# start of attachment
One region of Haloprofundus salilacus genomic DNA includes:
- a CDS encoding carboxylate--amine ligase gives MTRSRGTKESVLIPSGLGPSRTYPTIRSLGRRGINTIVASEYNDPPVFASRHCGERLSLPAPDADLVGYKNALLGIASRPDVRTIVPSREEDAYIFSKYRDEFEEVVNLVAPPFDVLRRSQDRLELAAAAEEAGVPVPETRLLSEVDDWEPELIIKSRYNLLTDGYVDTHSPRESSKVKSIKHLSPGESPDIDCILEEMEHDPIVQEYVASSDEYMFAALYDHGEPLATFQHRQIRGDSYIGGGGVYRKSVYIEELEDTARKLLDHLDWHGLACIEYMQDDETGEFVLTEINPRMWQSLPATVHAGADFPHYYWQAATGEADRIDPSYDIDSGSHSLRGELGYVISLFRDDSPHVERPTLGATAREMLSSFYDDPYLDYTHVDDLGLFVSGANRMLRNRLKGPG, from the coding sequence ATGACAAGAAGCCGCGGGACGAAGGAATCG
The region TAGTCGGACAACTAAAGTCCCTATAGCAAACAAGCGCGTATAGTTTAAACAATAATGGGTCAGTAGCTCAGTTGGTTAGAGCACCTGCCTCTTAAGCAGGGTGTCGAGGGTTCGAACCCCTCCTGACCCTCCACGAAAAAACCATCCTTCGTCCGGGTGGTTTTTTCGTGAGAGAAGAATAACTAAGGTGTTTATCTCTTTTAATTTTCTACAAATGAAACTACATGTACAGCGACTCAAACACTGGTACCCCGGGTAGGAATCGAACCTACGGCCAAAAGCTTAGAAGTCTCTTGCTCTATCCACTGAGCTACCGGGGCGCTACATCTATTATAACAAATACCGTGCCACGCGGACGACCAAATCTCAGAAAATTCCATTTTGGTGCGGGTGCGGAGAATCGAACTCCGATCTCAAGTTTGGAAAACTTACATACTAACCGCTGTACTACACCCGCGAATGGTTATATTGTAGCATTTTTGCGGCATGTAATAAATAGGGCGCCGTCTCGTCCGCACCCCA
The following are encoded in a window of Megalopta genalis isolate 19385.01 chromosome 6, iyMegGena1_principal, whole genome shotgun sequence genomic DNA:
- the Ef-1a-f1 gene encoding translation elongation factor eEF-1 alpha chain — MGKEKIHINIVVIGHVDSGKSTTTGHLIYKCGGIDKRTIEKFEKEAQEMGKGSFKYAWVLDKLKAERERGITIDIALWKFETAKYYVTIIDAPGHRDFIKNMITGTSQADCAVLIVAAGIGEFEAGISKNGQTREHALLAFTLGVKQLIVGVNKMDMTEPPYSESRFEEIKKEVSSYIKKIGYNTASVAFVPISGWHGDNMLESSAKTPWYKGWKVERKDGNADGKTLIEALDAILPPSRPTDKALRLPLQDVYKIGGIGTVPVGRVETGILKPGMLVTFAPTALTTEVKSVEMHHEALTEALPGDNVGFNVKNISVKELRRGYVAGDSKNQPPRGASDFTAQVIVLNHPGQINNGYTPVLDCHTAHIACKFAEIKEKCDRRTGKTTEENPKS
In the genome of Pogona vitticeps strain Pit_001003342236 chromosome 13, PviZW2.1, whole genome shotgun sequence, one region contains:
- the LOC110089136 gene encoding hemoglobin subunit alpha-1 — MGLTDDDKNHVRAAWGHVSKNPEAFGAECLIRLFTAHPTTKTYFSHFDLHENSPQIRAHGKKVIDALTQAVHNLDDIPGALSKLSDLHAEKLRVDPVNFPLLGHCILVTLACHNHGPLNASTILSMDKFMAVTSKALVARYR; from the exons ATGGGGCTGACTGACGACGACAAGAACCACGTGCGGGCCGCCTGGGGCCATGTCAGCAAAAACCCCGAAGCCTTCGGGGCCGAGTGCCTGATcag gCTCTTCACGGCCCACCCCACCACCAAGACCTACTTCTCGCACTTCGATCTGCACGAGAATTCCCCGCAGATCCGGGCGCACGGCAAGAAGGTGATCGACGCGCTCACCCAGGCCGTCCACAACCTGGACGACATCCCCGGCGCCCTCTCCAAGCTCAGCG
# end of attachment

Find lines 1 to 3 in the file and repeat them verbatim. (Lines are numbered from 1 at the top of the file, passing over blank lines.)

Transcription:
One region of Haloprofundus salilacus genomic DNA includes:
- a CDS encoding carboxylate--amine ligase gives MTRSRGTKESVLIPSGLGPSRTYPTIRSLGRRGINTIVASEYNDPPVFASRHCGERLSLPAPDADLVGYKNALLGIASRPDVRTIVPSREEDAYIFSKYRDEFEEVVNLVAPPFDVLRRSQDRLELAAAAEEAGVPVPETRLLSEVDDWEPELIIKSRYNLLTDGYVDTHSPRESSKVKSIKHLSPGESPDIDCILEEMEHDPIVQEYVASSDEYMFAALYDHGEPLATFQHRQIRGDSYIGGGGVYRKSVYIEELEDTARKLLDHLDWHGLACIEYMQDDETGEFVLTEINPRMWQSLPATVHAGADFPHYYWQAATGEADRIDPSYDIDSGSHSLRGELGYVISLFRDDSPHVERPTLGATAREMLSSFYDDPYLDYTHVDDLGLFVSGANRMLRNRLKGPG, from the coding sequence ATGACAAGAAGCCGCGGGACGAAGGAATCG
The region TAGTCGGACAACTAAAGTCCCTATAGCAAACAAGCGCGTATAGTTTAAACAATAATGGGTCAGTAGCTCAGTTGGTTAGAGCACCTGCCTCTTAAGCAGGGTGTCGAGGGTTCGAACCCCTCCTGACCCTCCACGAAAAAACCATCCTTCGTCCGGGTGGTTTTTTCGTGAGAGAAGAATAACTAAGGTGTTTATCTCTTTTAATTTTCTACAAATGAAACTACATGTACAGCGACTCAAACACTGGTACCCCGGGTAGGAATCGAACCTACGGCCAAAAGCTTAGAAGTCTCTTGCTCTATCCACTGAGCTACCGGGGCGCTACATCTATTATAACAAATACCGTGCCACGCGGACGACCAAATCTCAGAAAATTCCATTTTGGTGCGGGTGCGGAGAATCGAACTCCGATCTCAAGTTTGGAAAACTTACATACTAACCGCTGTACTACACCCGCGAATGGTTATATTGTAGCATTTTTGCGGCATGTAATAAATAGGGCGCCGTCTCGTCCGCACCCCA